Kenya crackdown on militants troubles Muslims


* Officers say their methods are stamping out militancy

* Muslims who speak out against militants fear reprisals

* Police deny accusations of extrajudicial killings

* Rioters after Islamist death burned church

By Drazen Jorgic

MOMBASA, Kenya, Oct 30 (Reuters) - A Kenyan police crackdownon Islamists is fuelling Muslim resentment and moderatepreachers say it undermines their efforts to counter recruitingby al Qaeda militants with links across the border in Somalia.

Smashing Islamist recruitment networks among its Muslimminority has become a priority for Kenya, however, as it triesto end attacks by Somali militants bent on punishing it forsending troops over the frontier to fight al Shabaab rebels.

The cost of failure was laid bare in September when alShabaab gunmen, one of whom police say is a Kenyan from the portof Mombasa, raided the Westgate shopping mall in the Kenyancapital Nairobi. At least 67 people were killed.

Police say their tough approach, taken before Westgate butstepped up since, has limited the flow of would-be jihadists inand out of Somalia, citing a drop in the number of suspectedmilitants they have tracked and arrested in the past year.

But Islamists, former militant sympathisers, independentsecurity experts and diplomats, some of whom acknowledgeshort-term benefits from the police actions, say sweepingdetentions and perceptions police are carrying outextra-judicial killings have fuelled Muslim resentment in themostly Christian nation.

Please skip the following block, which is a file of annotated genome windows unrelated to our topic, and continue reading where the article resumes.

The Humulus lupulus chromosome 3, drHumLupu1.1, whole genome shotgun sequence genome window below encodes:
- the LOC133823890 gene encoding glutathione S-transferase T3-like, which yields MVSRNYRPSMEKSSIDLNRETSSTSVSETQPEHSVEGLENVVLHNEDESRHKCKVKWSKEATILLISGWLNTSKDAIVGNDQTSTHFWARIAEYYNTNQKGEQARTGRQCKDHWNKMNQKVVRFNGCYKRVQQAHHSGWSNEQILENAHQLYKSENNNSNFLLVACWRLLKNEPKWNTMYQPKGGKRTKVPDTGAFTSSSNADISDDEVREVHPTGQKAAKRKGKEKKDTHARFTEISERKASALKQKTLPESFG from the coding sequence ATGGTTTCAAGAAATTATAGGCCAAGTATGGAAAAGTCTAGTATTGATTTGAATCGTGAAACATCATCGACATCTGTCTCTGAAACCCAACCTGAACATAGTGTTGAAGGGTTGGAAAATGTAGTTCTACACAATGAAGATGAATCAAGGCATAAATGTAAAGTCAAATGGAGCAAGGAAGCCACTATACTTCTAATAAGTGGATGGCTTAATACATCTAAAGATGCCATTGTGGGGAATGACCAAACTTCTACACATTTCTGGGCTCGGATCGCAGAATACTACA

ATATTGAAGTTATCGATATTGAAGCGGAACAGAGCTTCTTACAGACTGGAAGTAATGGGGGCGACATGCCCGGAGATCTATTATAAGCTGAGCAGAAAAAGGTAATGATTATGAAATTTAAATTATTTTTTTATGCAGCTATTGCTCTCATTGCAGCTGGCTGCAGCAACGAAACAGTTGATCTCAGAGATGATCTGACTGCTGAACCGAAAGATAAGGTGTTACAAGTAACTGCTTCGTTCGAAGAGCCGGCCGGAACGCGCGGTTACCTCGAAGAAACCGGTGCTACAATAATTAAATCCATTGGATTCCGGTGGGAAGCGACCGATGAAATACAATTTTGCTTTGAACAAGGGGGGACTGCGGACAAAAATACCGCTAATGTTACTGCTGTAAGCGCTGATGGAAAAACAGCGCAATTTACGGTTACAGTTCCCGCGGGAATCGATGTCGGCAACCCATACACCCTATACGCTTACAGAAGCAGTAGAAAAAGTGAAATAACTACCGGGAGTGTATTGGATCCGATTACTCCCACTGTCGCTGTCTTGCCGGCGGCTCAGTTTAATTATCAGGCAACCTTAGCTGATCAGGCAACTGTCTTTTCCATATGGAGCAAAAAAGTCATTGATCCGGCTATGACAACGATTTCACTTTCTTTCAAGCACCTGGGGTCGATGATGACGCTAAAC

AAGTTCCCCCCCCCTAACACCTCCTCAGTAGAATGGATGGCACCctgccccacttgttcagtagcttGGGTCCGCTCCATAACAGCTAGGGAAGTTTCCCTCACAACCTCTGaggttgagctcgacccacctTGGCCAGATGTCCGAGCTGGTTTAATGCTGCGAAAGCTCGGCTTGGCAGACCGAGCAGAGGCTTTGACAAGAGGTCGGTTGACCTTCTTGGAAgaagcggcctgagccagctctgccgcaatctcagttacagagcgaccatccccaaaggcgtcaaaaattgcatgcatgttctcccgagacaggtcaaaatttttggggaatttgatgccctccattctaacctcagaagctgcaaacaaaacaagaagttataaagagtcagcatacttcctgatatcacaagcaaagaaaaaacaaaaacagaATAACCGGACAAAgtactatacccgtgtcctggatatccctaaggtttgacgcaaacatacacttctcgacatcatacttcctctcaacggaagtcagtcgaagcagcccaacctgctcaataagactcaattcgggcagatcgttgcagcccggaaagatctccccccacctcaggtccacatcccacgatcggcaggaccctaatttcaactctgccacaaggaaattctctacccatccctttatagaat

Police deny accusations of running anti-Muslim hit squads.

Moderate imams, particularly along the coast where mostKenyan Muslims live, have been attacked by Islamist radicals andsome say they have been cowed into silence as a result.

Police tactics "are benefiting al Shabaab more than they arebenefiting the government", said Akullah Khamis, a 33-year-oldMuslim in Mombasa, Kenya's second city. He works with youngpeople and non-governmental agencies and says he himself fendedoff a bid by al Shabaab to enlist his support three years ago.

Kenya's battle against militancy is seen as vital to thestability of east Africa's biggest economy, the gateway forregional trade and with a long coastline that has become atransit route for would-be jihadists trained in Somalia.

The United States, Britain and Israel, which fret about thereach of Africa's al Qaeda-aligned Islamists, have trained andequipped Kenya's anti-terror police and intelligence forces.

Mombasa county police commander Robert Kitur dismissedsuggestions the force was being heavy handed or targeting thewider Muslim community: "We have never been brutal," he toldReuters. "People shouldn't generalise this is about Muslims."

"These are not Muslims, these are hooligans. We are going todeal with these people ruthlessly. We are just applying forcewhen it is necessary."


However, one man accused by Western governments of aidingthe militants believes widespread arrests, along with raids onmosques and the deaths of people during clashes with police, arehelping al Shabaab recruiters.